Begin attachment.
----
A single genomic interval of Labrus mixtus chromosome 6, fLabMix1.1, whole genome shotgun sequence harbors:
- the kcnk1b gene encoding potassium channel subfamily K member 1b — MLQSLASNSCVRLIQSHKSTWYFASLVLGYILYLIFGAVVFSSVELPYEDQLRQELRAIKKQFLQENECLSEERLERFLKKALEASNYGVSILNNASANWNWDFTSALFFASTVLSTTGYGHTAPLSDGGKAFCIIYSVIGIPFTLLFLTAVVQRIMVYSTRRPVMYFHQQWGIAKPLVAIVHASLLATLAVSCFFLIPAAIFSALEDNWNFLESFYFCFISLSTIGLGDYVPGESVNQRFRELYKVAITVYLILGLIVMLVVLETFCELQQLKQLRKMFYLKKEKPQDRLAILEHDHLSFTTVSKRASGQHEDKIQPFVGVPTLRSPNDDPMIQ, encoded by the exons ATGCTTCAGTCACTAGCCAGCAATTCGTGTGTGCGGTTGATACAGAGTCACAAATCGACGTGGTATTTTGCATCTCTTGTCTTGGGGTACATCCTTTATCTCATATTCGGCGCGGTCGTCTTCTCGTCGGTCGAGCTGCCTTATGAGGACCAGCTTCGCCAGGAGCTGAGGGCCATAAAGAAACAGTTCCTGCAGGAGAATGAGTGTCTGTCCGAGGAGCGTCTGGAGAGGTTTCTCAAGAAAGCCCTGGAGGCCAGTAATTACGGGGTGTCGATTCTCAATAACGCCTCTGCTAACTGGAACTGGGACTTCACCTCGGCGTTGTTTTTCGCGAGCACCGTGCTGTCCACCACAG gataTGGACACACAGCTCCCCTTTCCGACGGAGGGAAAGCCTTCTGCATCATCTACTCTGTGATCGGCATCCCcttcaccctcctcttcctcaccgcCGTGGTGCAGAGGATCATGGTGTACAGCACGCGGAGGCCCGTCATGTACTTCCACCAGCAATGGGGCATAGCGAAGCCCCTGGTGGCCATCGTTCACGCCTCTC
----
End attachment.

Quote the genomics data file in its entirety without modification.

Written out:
A single genomic interval of Labrus mixtus chromosome 6, fLabMix1.1, whole genome shotgun sequence harbors:
- the kcnk1b gene encoding potassium channel subfamily K member 1b — MLQSLASNSCVRLIQSHKSTWYFASLVLGYILYLIFGAVVFSSVELPYEDQLRQELRAIKKQFLQENECLSEERLERFLKKALEASNYGVSILNNASANWNWDFTSALFFASTVLSTTGYGHTAPLSDGGKAFCIIYSVIGIPFTLLFLTAVVQRIMVYSTRRPVMYFHQQWGIAKPLVAIVHASLLATLAVSCFFLIPAAIFSALEDNWNFLESFYFCFISLSTIGLGDYVPGESVNQRFRELYKVAITVYLILGLIVMLVVLETFCELQQLKQLRKMFYLKKEKPQDRLAILEHDHLSFTTVSKRASGQHEDKIQPFVGVPTLRSPNDDPMIQ, encoded by the exons ATGCTTCAGTCACTAGCCAGCAATTCGTGTGTGCGGTTGATACAGAGTCACAAATCGACGTGGTATTTTGCATCTCTTGTCTTGGGGTACATCCTTTATCTCATATTCGGCGCGGTCGTCTTCTCGTCGGTCGAGCTGCCTTATGAGGACCAGCTTCGCCAGGAGCTGAGGGCCATAAAGAAACAGTTCCTGCAGGAGAATGAGTGTCTGTCCGAGGAGCGTCTGGAGAGGTTTCTCAAGAAAGCCCTGGAGGCCAGTAATTACGGGGTGTCGATTCTCAATAACGCCTCTGCTAACTGGAACTGGGACTTCACCTCGGCGTTGTTTTTCGCGAGCACCGTGCTGTCCACCACAG gataTGGACACACAGCTCCCCTTTCCGACGGAGGGAAAGCCTTCTGCATCATCTACTCTGTGATCGGCATCCCcttcaccctcctcttcctcaccgcCGTGGTGCAGAGGATCATGGTGTACAGCACGCGGAGGCCCGTCATGTACTTCCACCAGCAATGGGGCATAGCGAAGCCCCTGGTGGCCATCGTTCACGCCTCTC